Suzuki V-Strom 1050 XT review by Andy Bisson.
It’s been several years since I last rode a V-Strom and with an aging memory, I couldn’t recall what my views of it were so I wasn’t sure what to expect. Now I appreciate that everyone has different taste on colours but the yellow really doesn’t do it for me but I’m pleased to say that it also comes in two other colours so there is something for everyone. Having said that, when I stopped to chat to another couple of bikers whilst I was on the demo ride, both said that they thought it looked ‘cool’ in yellow so maybe it’s me.
A quick walk around the bike and first impressions on the design was really high. It’s got an adjustable screen which can be raised 50mm through 11 positions to benefit different riding heights, which has a quick release handle on the front of the screen to make adjustments very easy.
It comes as standard with a centre stand and 12v DC socket. It’s LCD screen is packed with rider information yet still clear and easy to read. The headlights are stacked which gives it a great look and the headlights, indicators and brake lights are all LED.
The Suzuki Intelligent Ride System (SIRS) is packed with loads of rider aids from Hill Hold Control, Cruise Control, Slope Dependent Control, Motion Track Brake System with 2 ABS settings and Traction Control with 3 separate modes.
First thoughts on pulling out of Inmotion and doing the town circuit was how light and agile it was. It’s a tall bike but the seat has 2 positions. It was set at the higher setting of 870mm which was fine but I would adjust it down to 850mm if I had it for longer. There is also an accessory option to lower it by a further 30mm making the height 820mm which would suit the shorter rider. The seat itself was comfortable enough but like all adventure bikes, they are not the best for long periods sat in the saddle so I would consider an upgrade to something a little more padded if I was going to tour with it.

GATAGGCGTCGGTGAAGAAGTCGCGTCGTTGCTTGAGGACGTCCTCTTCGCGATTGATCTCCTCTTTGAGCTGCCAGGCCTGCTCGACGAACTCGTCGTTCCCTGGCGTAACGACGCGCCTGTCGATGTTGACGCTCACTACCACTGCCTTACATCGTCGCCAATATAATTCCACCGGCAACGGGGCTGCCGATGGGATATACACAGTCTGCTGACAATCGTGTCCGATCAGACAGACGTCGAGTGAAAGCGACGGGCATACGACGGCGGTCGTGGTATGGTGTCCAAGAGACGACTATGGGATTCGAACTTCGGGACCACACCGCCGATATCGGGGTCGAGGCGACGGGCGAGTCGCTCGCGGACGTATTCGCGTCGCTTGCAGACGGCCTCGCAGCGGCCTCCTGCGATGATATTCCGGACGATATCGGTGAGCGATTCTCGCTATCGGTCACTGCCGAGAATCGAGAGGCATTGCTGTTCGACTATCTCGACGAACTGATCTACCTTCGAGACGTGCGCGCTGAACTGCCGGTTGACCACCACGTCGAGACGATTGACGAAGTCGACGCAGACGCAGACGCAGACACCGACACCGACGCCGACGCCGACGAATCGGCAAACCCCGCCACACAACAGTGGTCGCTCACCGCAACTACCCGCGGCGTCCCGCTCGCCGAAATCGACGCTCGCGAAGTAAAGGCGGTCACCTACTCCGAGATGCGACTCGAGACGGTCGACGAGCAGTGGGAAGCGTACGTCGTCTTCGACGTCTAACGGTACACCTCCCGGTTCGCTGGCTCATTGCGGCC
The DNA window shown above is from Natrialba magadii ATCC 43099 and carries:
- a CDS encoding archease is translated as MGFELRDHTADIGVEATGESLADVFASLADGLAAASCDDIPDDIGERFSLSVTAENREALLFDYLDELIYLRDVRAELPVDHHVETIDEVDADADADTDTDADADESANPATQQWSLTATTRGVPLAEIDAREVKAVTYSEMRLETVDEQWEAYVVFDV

Heading out of town and into the valley, the wide handle bars made it so easy to drop through the bends. The Liquid cooled V-Twin engine produced a balanced deep rumble that complemented the ride. It comes with 3 ride modes, C being the softest throttle response and great for inclement and poor weather. I chose B which provides a clear crisp throttle response which I was comfortable with. My test ride was on Tuesday when it was still nice and warm so the shading of the valley was great but it wasn’t long before the skies opened up when I was on the coast road at La Rocque and it poured down, clearly my punishment for venturing that far east. The bike didn’t faulter and the tyres held their grip firm to the ground allowing me to continue riding in mode B.
I flicked into mode A for a stint when the roads dried out but found it a little snatchy and abrupt for general riding but it certainly provides that little extra for the rider that wants that adrenalin rush.
The bikes designed as an adventure tourer and whilst I didn’t take it off road, if the off-road capability matches the on-road then it won’t disappoint. The rear suspension can be easily adjusted by hand with an easy access dial so you do get a little choice on how soft you want it should you decide to take it off-road.
All in all, I really enjoyed it and found it a very easy to ride, fun filled experience with a lot for its money. It also has a huge range of accessories that you can purchase to personalize it should you wish and a combination touring package for storage.